With that being said, note that light roasts such as the breakfast blend can’t reach the temperature at which beans are caramelized.
Thus, you won’t find any nutty or cocoa notes in your morning blend.
The same applies to fruity or berry undertones are more characteristic of more full-bodied coffee blends.
Why is it Called Breakfast Blend Coffee?
Because most coffee drinkers prefer this particular, smooth, balanced and brightly acidic flavor to jumpstart their day.
On the other hand, the word“blend” stands for the different roast types that coffee roasters come up with.
Thus, you can go for light to medium coffee to achieve the perfect combination of taste and strength.
Which Coffee is Used for Breakfast Blend Coffee?
Brazilian, Colombian, Indonesian and Central American coffee makes for the ideal breakfast blend most of the time.
The first two types are more balanced out while the latter two tend to have a higher level of acidity.
So get the best of both worlds coffee roasters blend different varieties into one batch for a unique flavor and taste profile.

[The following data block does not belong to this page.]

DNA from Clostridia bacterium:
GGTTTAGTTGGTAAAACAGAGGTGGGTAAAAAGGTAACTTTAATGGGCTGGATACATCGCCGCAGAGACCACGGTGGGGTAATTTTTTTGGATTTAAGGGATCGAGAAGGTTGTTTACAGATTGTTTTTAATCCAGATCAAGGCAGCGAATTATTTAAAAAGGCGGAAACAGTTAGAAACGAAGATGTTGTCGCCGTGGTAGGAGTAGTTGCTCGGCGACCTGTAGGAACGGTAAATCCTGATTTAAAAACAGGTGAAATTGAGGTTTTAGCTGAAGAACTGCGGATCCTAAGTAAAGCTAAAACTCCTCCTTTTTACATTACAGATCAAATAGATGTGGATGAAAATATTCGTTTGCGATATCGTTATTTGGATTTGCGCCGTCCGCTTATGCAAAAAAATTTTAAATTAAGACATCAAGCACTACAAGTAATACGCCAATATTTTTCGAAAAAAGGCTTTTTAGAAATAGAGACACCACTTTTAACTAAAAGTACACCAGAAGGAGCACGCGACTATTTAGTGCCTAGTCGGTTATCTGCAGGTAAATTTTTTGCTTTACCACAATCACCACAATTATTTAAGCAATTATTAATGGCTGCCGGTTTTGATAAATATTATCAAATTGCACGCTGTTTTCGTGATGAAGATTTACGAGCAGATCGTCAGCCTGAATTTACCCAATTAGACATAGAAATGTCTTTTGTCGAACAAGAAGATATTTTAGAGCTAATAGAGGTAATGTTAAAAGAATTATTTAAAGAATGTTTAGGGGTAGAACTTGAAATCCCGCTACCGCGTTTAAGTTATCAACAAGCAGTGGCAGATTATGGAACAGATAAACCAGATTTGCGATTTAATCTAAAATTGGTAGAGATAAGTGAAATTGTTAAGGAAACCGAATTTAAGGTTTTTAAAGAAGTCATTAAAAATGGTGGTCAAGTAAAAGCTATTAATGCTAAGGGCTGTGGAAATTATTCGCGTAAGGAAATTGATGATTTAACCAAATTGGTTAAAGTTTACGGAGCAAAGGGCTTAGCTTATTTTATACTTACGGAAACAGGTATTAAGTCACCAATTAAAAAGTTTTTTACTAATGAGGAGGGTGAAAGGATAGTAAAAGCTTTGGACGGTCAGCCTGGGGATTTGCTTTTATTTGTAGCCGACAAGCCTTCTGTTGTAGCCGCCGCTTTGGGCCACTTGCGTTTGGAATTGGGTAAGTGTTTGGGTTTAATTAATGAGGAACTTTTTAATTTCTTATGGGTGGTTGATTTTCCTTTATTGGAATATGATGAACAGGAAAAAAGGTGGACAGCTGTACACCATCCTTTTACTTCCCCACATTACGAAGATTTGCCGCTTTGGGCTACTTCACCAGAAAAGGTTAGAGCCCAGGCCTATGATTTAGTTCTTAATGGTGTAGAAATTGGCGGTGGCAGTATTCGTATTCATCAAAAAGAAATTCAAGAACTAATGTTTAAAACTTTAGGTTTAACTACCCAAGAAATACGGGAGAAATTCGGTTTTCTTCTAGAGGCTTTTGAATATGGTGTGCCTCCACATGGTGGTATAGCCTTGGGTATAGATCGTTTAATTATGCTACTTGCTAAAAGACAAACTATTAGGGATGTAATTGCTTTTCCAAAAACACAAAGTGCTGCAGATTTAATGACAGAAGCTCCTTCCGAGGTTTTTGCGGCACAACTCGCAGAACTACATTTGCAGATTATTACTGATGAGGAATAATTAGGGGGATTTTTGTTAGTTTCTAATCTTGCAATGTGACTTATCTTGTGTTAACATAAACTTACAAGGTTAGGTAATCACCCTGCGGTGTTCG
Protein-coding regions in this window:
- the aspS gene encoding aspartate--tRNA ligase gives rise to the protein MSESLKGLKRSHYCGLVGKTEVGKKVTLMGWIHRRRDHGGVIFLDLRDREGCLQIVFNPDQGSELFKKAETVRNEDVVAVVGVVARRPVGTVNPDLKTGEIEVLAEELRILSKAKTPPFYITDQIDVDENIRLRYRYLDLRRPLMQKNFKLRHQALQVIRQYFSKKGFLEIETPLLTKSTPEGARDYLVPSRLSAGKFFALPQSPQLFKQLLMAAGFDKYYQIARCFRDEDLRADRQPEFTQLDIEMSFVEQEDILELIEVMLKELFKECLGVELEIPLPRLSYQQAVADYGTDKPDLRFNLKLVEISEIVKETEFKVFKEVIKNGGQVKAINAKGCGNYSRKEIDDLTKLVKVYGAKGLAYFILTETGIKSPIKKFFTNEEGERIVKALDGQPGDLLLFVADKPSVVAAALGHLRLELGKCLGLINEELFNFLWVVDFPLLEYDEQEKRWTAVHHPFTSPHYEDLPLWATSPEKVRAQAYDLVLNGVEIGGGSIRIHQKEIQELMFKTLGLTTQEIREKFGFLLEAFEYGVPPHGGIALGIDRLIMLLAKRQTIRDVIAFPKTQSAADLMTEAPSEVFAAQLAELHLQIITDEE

This way, the final product takes a little bit of each coffee bean type.
Yet, each roaster wants to introduce different notes and flavors, so we can’t give a hard definition of the exact types of coffee they use.
Thus, there is plenty of room for experimentation – as long as the final product is not overly acidic or bitter.
Is Breakfast Blend Coffee Just for Breakfast?
Not by any means, despite what the name suggests!
The breakfast blend has a specific flavor profile that most people can enjoy throughout the entire day.
That means you can drink your morning blend coffee during lunchtime or after diner, not just for breakfast.
How Much Caffeine is in Morning Blend Coffee?
Arabica beans morning blends boast a caffeine content of about 1.2%, while robusta beans have approximately 2.2% of caffeine per cup.
And to put things into perspective, your typical breakfast blend K-Cup pod contains around 75 to 150 mg of caffeine.